Intel Unveils Compute Card & Five New NUCs At CES

A little lost in the blizzard of gadget announcements coming out CES in Las Vegas this week was word from Intel of a new family of NUC computers and a new credit-card sized computer moduls that could very conceivably plug into a flat panel display to use in digital signage.

Intel was showing the propeller-head crowd in Las Vegas the first NUC mini-PC equipped with a Kaby Lake processor – which will have an i3 version to start but will follow this year with an i5 and i7. Another lower-priced version will have Intel’s Apollo Lake processor. I won’t pretend to know what Kaby Lake is all about, other than to say it is quite new and, as these things tend to work in the computing business, that means faster and better.

NUCs were introduced a few years ago as small form factor desktop PCs for office and home entertainment use, but a lot of digital signage software and solutions companies use them as players. The first versions – from what I saw – were woefully underpowered and bad ideas for 24/7 use, but I’m told by industry people they’ve come a long way since their introduction. Liliputing says 2/3 of NUCs are used for business purposes, like signage.

The physical look of these new NUCs is pretty much the same as earlier versions, but there are some tweaks. You can read more in the Liliputing report from CES.

Meanwhile, Intel also announced something called the Compute Card – arguably a followup to the Compute Stick. It’s a computer module that in size reminds me of a laptop hard drive or, if you are old enough, old external modem cards for laptops.

It is a computer with an Intel Intel Core vPro CPU, and has memory, storage, Wi-Fi and Bluetooth. It has a “USB-C plus extension connector” that enables data connectivity, as well as HDMI and DisplayPort, for the device it hooks into.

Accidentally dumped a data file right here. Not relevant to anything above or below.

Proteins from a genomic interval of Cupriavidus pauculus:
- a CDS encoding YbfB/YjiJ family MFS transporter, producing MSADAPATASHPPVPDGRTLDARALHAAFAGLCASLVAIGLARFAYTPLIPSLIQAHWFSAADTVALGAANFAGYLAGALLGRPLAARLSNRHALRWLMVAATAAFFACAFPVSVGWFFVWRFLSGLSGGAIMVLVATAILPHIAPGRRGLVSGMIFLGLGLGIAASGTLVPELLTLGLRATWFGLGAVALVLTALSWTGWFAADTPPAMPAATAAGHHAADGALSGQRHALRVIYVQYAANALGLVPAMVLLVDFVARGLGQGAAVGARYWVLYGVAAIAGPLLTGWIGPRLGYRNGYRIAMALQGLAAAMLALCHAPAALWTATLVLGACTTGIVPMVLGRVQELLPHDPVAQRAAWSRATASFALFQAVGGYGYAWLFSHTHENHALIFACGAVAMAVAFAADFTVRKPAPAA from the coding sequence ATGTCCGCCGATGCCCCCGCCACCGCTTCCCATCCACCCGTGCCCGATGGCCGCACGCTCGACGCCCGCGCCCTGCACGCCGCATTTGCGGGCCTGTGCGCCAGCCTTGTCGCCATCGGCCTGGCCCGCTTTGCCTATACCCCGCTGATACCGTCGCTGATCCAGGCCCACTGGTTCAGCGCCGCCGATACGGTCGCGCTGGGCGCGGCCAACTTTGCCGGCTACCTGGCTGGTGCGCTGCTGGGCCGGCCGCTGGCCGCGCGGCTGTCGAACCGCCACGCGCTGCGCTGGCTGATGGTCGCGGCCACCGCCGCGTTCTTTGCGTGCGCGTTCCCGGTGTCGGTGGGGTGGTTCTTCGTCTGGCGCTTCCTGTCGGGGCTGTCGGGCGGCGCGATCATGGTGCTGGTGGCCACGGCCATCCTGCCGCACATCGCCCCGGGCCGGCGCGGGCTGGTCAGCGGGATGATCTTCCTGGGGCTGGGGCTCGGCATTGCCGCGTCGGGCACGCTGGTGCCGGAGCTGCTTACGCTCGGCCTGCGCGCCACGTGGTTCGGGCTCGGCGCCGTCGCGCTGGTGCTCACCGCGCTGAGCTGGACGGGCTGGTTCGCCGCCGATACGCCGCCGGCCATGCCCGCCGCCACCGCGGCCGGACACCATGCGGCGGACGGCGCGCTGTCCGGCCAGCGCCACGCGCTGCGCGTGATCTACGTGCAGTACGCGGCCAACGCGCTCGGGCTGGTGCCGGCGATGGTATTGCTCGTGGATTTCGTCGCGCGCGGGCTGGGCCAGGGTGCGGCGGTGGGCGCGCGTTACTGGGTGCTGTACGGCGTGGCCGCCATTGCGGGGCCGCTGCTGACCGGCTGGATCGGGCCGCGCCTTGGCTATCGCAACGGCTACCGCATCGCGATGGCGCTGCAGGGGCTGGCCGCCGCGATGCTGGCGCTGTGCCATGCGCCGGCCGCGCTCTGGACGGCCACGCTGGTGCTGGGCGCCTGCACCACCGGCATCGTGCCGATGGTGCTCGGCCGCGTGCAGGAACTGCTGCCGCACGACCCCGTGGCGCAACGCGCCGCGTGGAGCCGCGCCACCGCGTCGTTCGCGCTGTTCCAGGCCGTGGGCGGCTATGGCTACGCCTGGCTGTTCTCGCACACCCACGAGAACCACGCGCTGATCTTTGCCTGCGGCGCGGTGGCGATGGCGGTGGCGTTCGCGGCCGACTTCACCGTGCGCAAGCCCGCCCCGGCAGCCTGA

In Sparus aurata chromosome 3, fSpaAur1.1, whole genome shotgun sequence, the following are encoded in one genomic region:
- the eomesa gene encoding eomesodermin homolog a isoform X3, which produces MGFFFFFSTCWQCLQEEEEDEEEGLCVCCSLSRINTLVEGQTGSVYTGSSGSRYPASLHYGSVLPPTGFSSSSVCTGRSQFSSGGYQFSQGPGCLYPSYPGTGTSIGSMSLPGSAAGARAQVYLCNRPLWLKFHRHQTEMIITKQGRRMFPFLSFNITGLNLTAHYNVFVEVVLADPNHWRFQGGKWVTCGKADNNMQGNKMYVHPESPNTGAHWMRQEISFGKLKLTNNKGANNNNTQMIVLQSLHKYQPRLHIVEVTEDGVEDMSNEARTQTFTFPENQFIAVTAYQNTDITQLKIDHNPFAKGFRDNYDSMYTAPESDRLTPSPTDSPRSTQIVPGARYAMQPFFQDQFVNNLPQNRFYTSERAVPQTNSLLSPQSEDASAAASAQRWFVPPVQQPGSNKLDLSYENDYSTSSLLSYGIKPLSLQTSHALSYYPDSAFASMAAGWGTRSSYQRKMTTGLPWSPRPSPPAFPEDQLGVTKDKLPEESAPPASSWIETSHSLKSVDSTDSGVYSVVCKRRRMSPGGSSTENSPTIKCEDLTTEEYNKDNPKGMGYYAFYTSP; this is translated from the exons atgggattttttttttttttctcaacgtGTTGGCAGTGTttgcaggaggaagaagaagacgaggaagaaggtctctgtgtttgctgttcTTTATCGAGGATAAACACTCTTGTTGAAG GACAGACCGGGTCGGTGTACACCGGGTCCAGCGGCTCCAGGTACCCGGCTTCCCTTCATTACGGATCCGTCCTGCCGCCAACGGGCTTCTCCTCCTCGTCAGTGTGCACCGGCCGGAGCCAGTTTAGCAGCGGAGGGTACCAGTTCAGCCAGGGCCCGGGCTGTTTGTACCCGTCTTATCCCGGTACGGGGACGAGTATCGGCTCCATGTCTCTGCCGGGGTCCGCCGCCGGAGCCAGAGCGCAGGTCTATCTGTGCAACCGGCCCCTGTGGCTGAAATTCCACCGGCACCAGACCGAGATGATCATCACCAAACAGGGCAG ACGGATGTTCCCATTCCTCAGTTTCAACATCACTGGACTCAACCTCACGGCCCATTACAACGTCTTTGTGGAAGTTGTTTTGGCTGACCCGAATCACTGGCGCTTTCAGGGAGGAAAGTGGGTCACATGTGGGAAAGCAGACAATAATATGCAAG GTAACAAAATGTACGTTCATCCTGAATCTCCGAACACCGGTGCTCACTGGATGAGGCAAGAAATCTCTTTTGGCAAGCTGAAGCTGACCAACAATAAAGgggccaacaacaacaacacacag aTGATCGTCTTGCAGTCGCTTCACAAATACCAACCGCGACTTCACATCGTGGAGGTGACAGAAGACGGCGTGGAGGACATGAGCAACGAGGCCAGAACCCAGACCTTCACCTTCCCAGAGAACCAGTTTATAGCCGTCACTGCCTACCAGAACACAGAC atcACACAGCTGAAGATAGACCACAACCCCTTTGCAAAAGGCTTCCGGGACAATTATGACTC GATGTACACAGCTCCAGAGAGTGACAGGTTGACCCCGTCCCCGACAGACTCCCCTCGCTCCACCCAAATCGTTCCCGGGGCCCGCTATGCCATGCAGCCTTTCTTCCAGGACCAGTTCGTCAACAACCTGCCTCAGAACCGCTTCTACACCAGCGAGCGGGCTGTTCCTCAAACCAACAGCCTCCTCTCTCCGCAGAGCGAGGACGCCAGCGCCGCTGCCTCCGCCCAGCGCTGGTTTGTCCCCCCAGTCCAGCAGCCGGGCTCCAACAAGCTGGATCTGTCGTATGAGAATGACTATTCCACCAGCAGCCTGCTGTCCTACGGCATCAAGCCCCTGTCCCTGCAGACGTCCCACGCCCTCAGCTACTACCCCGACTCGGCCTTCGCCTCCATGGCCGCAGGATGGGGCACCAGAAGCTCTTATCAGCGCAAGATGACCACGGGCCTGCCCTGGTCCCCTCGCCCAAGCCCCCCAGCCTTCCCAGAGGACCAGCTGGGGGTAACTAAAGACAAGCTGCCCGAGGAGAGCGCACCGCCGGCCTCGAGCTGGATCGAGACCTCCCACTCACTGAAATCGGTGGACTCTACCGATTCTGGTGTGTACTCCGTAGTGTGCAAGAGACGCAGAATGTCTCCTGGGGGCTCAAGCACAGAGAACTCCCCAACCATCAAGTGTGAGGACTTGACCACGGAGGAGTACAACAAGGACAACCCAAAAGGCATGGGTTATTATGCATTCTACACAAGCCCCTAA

Why this is interesting in the context of digital signage is that Sharp is among the companies that are listed as developing products using the card. Sharp has so far been a holdout in the adoption of embedded devices for commercial displays. Samsung, LG, Philips and Panasonic all have system on chip “smart” panels while NEC has recently debuted panels that have bays to load in Raspberry Pi computer modules.

Pure speculation on my part, but Sharp could come out with a panel that has an optional slot – kind of a 2017 version of the Open Pluggable (OPS) spec – to integrate a fast, latest-gen PC module that could be swapped out in a couple of years, if needed. One of the arguments against embedded SoC displays is that the smarts are built-in and that hardware can’t be upgraded – at least not on-site and easily.

These modules are just at the announcement stage and will be out mid-year, says Intel.

Dave Haynes

Dave Haynes

Editor/Founder at Sixteen:Nine
Dave Haynes is the founder and editor of Sixteen:Nine, an online publication that has followed the digital signage industry for more than a decade. Dave does strategic advisory consulting work for many end-users and vendors, and also writes for many of them. He's based near Toronto.
Dave Haynes


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